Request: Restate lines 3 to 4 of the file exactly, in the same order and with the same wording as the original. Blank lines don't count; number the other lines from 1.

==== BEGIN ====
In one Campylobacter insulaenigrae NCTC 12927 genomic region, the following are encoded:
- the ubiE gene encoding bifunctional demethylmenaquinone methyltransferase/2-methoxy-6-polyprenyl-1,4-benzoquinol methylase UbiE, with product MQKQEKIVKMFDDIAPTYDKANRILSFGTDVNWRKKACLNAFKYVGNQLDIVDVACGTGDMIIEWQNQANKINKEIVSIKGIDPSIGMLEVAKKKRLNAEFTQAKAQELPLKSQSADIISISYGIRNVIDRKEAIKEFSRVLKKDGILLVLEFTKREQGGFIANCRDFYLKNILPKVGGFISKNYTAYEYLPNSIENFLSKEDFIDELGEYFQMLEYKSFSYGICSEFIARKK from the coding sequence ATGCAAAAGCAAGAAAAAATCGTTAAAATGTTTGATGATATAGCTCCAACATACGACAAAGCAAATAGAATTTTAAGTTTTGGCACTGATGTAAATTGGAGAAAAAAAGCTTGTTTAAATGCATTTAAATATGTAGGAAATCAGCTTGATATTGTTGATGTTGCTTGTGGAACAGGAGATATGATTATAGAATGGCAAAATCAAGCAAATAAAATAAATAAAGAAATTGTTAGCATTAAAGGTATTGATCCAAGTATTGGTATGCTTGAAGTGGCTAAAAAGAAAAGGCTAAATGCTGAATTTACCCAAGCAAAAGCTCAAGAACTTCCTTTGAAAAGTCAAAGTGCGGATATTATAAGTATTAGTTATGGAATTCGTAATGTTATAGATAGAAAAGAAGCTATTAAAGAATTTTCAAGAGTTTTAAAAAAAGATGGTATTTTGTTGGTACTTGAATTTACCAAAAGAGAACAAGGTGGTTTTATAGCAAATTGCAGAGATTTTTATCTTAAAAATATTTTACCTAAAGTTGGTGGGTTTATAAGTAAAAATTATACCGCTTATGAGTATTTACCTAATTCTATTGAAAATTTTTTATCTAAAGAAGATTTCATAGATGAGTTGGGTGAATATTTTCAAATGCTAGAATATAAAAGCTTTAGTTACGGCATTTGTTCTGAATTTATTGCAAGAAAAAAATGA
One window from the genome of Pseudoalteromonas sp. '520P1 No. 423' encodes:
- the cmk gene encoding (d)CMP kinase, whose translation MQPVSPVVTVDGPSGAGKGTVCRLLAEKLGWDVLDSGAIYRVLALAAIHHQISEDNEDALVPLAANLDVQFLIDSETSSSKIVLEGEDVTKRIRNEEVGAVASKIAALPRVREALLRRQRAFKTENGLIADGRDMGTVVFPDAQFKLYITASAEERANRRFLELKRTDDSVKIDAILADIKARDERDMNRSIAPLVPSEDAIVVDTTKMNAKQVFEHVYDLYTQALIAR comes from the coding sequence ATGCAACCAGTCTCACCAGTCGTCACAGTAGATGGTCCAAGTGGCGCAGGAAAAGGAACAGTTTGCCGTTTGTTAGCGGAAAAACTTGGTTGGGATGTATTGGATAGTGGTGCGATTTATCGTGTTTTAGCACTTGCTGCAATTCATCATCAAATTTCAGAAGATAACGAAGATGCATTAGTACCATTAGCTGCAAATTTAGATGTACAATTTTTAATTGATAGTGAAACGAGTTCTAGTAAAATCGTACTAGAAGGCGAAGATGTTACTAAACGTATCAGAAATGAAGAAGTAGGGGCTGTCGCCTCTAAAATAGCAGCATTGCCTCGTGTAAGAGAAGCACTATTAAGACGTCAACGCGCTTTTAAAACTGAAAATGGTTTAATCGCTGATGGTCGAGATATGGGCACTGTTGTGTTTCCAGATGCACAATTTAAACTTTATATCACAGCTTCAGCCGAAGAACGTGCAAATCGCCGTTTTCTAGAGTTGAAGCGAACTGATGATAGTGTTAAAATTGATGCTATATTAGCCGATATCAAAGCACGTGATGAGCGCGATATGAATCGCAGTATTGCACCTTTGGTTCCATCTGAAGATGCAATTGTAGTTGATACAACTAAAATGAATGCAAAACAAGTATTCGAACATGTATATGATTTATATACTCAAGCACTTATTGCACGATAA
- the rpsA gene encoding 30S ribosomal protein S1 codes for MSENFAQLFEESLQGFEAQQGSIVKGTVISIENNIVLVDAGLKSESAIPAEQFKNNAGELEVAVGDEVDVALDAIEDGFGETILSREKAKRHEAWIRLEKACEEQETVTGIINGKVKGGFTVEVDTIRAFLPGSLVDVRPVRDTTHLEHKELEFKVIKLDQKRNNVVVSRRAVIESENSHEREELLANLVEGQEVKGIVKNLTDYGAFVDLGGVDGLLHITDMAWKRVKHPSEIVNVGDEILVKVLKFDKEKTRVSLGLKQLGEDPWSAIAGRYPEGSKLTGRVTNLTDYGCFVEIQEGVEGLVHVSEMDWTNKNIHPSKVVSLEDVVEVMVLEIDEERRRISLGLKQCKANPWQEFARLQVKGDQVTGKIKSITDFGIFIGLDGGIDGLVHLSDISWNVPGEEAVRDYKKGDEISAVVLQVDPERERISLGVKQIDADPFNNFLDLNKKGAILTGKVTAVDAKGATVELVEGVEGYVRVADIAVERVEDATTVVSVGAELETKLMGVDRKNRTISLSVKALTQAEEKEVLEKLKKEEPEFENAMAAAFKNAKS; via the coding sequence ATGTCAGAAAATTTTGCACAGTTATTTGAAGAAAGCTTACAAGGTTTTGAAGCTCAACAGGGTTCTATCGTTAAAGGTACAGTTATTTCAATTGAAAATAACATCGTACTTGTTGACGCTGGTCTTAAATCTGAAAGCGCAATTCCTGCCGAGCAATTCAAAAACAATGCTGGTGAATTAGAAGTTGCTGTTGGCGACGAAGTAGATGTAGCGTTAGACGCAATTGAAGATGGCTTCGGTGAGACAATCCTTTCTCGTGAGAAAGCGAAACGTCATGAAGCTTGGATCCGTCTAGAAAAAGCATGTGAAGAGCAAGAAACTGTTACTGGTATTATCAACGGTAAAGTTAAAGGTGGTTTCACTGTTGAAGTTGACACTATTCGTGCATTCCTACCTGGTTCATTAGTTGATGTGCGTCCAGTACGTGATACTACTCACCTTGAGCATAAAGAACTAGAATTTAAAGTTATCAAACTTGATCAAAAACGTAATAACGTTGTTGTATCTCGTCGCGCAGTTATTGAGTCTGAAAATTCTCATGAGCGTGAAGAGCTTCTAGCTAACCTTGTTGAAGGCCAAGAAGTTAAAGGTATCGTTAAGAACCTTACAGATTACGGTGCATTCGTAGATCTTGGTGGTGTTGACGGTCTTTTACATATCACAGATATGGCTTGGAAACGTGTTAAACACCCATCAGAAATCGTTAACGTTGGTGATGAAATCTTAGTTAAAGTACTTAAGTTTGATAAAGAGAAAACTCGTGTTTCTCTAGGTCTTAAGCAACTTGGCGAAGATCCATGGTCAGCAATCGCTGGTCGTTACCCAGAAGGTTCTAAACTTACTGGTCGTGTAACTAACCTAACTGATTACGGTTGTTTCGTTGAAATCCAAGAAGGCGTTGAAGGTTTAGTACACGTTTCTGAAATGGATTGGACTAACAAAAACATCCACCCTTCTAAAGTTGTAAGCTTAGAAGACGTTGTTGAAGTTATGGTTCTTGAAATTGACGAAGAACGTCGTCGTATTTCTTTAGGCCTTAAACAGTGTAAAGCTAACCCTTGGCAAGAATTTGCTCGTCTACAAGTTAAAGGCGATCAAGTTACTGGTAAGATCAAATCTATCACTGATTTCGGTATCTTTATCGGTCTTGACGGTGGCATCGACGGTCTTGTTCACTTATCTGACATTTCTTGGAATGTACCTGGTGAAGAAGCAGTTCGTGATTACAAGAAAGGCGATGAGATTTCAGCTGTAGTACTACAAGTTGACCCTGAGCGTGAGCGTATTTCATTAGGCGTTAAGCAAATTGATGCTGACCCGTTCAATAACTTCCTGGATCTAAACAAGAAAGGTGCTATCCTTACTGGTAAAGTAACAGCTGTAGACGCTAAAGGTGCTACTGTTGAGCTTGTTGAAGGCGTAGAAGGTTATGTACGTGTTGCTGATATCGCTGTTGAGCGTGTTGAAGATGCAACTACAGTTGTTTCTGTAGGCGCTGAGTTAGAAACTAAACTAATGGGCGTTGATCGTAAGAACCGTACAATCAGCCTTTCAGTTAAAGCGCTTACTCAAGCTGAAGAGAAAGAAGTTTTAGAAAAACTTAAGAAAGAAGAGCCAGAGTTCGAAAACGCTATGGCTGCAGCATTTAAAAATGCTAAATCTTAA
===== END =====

One window from the genome of Pseudoalteromonas sp. '520P1 No. 423' encodes:
- the cmk gene encoding (d)CMP kinase, whose translation MQPVSPVVTVDGPSGAGKGTVCRLLAEKLGWDVLDSGAIYRVLALAAIHHQISEDNEDALVPLAANLDVQFLIDSETSSSKIVLEGEDVTKRIRNEEVGAVASKIAALPRVREALLRRQRAFKTENGLIADGRDMGTVVFPDAQFKLYITASAEERANRRFLELKRTDDSVKIDAILADIKARDERDMNRSIAPLVPSEDAIVVDTTKMNAKQVFEHVYDLYTQALIAR comes from the coding sequence ATGCAACCAGTCTCACCAGTCGTCACAGTAGATGGTCCAAGTGGCGCAGGAAAAGGAACAGTTTGCCGTTTGTTAGCGGAAAAACTTGGTTGGGATGTATTGGATAGTGGTGCGATTTATCGTGTTTTAGCACTTGCTGCAATTCATCATCAAATTTCAGAAGATAACGAAGATGCATTAGTACCATTAGCTGCAAATTTAGATGTACAATTTTTAATTGATAGTGAAACGAGTTCTAGTAAAATCGTACTAGAAGGCGAAGATGTTACTAAACGTATCAGAAATGAAGAAGTAGGGGCTGTCGCCTCTAAAATAGCAGCATTGCCTCGTGTAAGAGAAGCACTATTAAGACGTCAACGCGCTTTTAAAACTGAAAATGGTTTAATCGCTGATGGTCGAGATATGGGCACTGTTGTGTTTCCAGATGCACAATTTAAACTTTATATCACAGCTTCAGCCGAAGAACGTGCAAATCGCCGTTTTCTAGAGTTGAAGCGAACTGATGATAGTGTTAAAATTGATGCTATATTAGCCGATATCAAAGCACGTGATGAGCGCGATATGAATCGCAGTATTGCACCTTTGGTTCCATCTGAAGATGCAATTGTAGTTGATACAACTAAAATGAATGCAAAACAAGTATTCGAACATGTATATGATTTATATACTCAAGCACTTATTGCACGATAA